Prune Packers baseball a summer tradition in Healdsburg

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If You Go

What: Prune Packers baseball

Where: Recreation Park, Healdsburg

Admission: $5 for adults, kids 12 and under free


As the honey-colored sun disappears behind the left field fence and after the sixth-grader sings the national anthem, an umpire orders “Play ball!” and summer baseball begins, stoking small-town dreams and big-league ambitions.

“This has the community of Little League with the quality of major league,” said longtime fan Jack Chalmers, keeping score in the Recreation Park stands at a recent Healdsburg Prune Packers game. “The talent of these kids is amazing.”

On summer evenings for the past eight years, the Prune Packers have provided solid entertainment for baseball aficionados and casual fans alike — while also helping college baseball stars develop into potential pros.

A member of the MBL-sanctioned California Collegiate League, the Packers are among a handful of West Coast developmental-style teams on which rising stars can continue improving their skills during the off-season.

These aren’t washouts or mid-level talents who couldn’t make it beyond high school. It’s good baseball.

Dozens of former Healdsburg players have played in the pros. Five were drafted last month in the MLB amateur draft, including No. 3 overall pick Andrew Vaughn, who signed a $7.2 million deal and is rapidly rising through the White Sox organization.

Nine current players were just named as top MLB prospects, coach Joey Gomes said, and played in a televised showcase game last week that will re-air throughout the summer on Fox Sports.

Two, Cole Stillwell of Texas Tech and Ian Villers of Cal, were drafted in 2018 but chose to play in college instead.

The Packers, 28-4 as a team, are ranked as high as sixth in the nation (by the Collegiate Summer Baseball Register), just behind four Cape Cod League teams, considered the gold standard for summer ball.

“People keep saying the baseball is really good. I know,” said Gomes, “but get to know them. As amazing as their skill sets are, they are phenomenal people.”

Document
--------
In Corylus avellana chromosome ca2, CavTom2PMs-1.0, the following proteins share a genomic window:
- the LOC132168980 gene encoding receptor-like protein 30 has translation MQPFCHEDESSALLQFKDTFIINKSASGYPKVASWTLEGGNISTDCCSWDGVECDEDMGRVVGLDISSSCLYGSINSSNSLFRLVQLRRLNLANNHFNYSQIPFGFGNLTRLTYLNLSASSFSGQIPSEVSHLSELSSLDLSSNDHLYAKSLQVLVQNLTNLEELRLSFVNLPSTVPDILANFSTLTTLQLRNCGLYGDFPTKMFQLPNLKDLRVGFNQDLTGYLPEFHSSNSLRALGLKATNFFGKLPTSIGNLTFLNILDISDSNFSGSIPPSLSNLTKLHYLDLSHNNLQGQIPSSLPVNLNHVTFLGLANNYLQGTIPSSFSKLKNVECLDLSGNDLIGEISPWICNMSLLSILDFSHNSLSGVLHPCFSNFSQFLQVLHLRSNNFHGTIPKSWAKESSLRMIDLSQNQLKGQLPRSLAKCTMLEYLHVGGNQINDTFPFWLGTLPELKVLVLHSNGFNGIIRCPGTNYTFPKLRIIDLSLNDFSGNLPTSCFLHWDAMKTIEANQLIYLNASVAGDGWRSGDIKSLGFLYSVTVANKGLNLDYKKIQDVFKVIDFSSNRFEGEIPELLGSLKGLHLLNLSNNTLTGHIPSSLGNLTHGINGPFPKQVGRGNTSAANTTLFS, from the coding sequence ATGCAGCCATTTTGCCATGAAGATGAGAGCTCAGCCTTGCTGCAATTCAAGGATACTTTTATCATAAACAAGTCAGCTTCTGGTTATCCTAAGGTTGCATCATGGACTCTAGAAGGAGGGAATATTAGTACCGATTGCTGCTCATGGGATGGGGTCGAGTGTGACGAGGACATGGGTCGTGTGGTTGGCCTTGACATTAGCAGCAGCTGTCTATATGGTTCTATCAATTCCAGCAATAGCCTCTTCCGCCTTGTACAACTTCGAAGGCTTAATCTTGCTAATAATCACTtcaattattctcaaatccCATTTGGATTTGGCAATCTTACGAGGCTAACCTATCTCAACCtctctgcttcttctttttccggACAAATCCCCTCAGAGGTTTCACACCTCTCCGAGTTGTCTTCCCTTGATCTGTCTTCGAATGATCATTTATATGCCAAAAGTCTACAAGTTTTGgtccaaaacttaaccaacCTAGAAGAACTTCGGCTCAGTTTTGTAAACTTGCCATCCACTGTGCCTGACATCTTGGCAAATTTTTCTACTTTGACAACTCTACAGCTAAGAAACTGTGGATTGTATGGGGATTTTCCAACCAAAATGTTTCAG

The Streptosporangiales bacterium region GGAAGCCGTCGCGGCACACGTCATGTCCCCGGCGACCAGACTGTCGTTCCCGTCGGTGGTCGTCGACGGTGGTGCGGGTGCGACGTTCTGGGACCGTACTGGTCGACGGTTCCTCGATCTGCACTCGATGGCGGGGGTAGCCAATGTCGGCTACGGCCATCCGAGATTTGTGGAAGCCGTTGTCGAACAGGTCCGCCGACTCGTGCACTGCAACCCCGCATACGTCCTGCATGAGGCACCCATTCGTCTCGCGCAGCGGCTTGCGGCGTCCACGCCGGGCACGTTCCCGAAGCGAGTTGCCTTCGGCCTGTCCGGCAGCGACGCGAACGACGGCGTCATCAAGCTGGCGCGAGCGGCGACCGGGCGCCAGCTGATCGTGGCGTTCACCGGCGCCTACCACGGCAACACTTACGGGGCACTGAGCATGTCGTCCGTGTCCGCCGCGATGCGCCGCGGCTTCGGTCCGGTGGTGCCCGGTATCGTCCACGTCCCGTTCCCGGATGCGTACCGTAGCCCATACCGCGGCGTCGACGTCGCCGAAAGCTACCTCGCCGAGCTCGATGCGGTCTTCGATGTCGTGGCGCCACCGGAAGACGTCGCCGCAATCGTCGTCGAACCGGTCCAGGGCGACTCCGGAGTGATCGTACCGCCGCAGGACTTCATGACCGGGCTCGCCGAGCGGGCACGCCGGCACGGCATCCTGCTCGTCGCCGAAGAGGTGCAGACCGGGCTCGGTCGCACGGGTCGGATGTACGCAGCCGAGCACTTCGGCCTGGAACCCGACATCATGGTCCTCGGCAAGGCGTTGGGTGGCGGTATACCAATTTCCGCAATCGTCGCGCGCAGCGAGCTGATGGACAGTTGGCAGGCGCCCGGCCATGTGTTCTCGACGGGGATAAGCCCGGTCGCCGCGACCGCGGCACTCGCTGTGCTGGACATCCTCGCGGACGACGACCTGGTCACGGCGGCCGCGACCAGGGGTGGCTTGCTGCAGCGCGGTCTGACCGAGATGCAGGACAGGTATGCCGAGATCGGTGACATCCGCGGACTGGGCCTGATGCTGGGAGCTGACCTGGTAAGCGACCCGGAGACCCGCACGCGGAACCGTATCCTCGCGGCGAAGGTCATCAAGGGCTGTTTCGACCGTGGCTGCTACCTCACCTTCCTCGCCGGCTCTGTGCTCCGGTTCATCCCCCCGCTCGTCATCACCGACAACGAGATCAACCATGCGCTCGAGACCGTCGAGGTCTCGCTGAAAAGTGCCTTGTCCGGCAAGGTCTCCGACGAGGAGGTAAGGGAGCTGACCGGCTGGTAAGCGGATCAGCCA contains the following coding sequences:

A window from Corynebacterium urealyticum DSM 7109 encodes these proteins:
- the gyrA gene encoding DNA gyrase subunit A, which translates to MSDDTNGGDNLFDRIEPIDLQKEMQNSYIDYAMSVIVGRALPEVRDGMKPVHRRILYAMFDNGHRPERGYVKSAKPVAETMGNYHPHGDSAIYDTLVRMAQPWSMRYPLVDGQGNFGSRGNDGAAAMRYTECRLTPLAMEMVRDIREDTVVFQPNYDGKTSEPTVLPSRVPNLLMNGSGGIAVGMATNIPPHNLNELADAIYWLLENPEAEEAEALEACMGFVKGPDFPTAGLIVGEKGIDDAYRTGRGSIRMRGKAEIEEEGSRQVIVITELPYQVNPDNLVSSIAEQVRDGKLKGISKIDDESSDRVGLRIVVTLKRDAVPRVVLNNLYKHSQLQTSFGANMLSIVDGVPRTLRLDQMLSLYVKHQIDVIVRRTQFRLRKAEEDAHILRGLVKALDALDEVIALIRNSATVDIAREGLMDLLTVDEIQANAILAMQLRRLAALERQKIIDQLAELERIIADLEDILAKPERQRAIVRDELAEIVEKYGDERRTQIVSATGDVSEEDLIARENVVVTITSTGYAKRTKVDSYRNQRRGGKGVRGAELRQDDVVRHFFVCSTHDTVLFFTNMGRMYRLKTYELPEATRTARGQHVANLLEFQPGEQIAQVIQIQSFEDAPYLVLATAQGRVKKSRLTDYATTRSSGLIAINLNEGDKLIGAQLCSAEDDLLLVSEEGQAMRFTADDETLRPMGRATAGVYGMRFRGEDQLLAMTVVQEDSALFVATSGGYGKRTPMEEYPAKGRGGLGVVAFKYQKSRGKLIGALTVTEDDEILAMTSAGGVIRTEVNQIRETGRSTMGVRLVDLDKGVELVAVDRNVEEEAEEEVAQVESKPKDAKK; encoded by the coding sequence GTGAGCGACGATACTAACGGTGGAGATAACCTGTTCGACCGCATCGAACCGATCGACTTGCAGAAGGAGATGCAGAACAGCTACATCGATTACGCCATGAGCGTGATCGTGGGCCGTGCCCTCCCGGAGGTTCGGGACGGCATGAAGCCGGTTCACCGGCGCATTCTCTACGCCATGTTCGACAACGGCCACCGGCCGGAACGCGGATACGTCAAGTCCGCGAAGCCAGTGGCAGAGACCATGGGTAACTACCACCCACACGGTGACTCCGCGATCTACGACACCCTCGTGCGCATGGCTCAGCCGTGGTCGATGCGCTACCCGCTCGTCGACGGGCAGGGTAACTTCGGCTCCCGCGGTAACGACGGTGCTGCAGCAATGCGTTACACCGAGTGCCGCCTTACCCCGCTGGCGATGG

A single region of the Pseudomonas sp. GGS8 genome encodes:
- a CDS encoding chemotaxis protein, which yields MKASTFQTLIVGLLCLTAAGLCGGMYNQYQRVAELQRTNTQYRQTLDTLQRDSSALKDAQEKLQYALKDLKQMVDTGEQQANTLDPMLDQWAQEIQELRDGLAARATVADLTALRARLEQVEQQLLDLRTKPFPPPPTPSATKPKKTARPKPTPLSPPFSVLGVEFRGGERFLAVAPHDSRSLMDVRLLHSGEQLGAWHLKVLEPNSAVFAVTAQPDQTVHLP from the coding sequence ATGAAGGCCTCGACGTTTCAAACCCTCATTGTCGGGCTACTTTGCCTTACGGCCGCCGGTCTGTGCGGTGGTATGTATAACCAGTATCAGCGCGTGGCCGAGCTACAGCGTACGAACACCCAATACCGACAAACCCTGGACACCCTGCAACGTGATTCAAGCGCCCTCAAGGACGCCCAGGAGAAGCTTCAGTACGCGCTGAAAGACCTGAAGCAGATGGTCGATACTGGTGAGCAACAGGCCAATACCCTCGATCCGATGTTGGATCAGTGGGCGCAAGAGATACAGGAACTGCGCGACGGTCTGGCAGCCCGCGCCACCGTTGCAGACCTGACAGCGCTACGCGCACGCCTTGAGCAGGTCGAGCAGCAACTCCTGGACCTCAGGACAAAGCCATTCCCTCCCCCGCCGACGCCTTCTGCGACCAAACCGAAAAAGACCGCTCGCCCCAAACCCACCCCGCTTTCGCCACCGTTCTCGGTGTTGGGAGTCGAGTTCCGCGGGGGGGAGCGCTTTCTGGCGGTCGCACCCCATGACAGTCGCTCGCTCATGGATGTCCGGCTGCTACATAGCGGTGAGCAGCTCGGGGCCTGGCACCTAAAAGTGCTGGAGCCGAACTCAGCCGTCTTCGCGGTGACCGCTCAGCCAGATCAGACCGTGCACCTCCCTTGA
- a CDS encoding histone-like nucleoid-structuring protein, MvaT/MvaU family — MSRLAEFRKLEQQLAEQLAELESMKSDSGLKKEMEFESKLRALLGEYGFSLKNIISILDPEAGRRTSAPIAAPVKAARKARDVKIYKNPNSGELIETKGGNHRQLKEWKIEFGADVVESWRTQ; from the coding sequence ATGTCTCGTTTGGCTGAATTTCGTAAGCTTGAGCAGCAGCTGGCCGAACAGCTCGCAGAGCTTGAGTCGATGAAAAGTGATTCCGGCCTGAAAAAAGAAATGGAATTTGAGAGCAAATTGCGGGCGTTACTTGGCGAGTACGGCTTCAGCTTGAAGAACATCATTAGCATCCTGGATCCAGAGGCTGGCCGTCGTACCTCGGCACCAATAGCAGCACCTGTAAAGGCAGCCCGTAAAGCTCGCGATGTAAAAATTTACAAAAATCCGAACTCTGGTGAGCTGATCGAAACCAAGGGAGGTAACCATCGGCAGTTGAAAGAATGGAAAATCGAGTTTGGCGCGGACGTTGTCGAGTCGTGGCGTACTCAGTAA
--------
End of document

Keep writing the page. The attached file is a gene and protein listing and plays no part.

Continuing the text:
Summer Sebastiani knows that. She and her husband, Todd Fernandez, took over the concession contract this year, which means preparing hot dogs, hamburgers and caesar wraps for fans, but also team dinners for the players.

Owners of Summer’s Market in Healdsburg, the couple has provided a soft landing spot for some of the three dozen young men on the roster — all but seven of whom are from out of town, one from as far as Ohio.

Summer serves as a surrogate mom to some: “They hit her up for a ride or when they’re hungry,” her husband said.

“They’re all very appreciative,” she added.

Along with the kids, young couples, families, middle-agers and old folks, a group of 10 co-workers from Healdsburg’s Barrels, Brews and Bites took advantage of the balmy summer evening for a group field trip.

“We wanted to stay local and do something fun in the community, to support our community,” said owner Saunda Kitchen. “It’s awesome.”

Employee Jamie Corder was clearly the most prepared for the evening — donning her maroon Packers ball cap.

“They’re all kinda my age, so I’m doing a little husband hunting — kidding!” she said. “But why not come? This is fun, it’s affordable and a great way to support our community.”

The players, many of whom get a little homesick in unfamiliar environs, feel the love.

If You Go

What: Prune Packers baseball

Where: Recreation Park, Healdsburg

Admission: $5 for adults, kids 12 and under free


“It’s a beautiful place to play,” said Elijah Birdsong, a right-handed pitcher who is among three players from the University of Pacific. “Even though it’s a weeknight it’s pretty full here. On the weekends, there is a lot of life out here.”

Chalmers, who keeps a score book, and his wife Lisa Smith have become host families for visiting players after falling in love with the loose and friendly Prune Packers.

“We used to go to Giants games all the time,” she said. “We were looking for a place up here to call home for baseball. We went to San Rafael and Sonoma, but they looked too structured. Two or three years ago, we came here. It’s the Field of Dreams. And we never left.”

Last year they hosted pitcher Ryan Shreve, who was drafted this year and is playing in the Minnesota Twins’ minor league system.

“We’re still in touch with him,” Smith said. “Still in touch with his parents. It’s been a great experience.”

This year the couple is hosting John Lagattuta, a junior outfielder at Cal.

Longtime coach Gomes, whose family name is well known in baseball circles — his brother Jonny played in the bigs and is now a minor league coordinator for the Arizona Diamondbacks — hopes to continue building the team’s relationship with Healdsburg and the Sonoma County area.

“The quality out here is fantastic,” he said. “Right in our backyard. I want people to say, ‘We won yesterday.’ Our team.

“Some of the guys are actually going to be professional baseball players,” he said. “What they do on the field is done of passion. It’s not a cliche to say it’s done for the love of the game.”

You can reach Staff Writer Lori A. Carter at 707-521-5470 or On Twitter @loriacarter.

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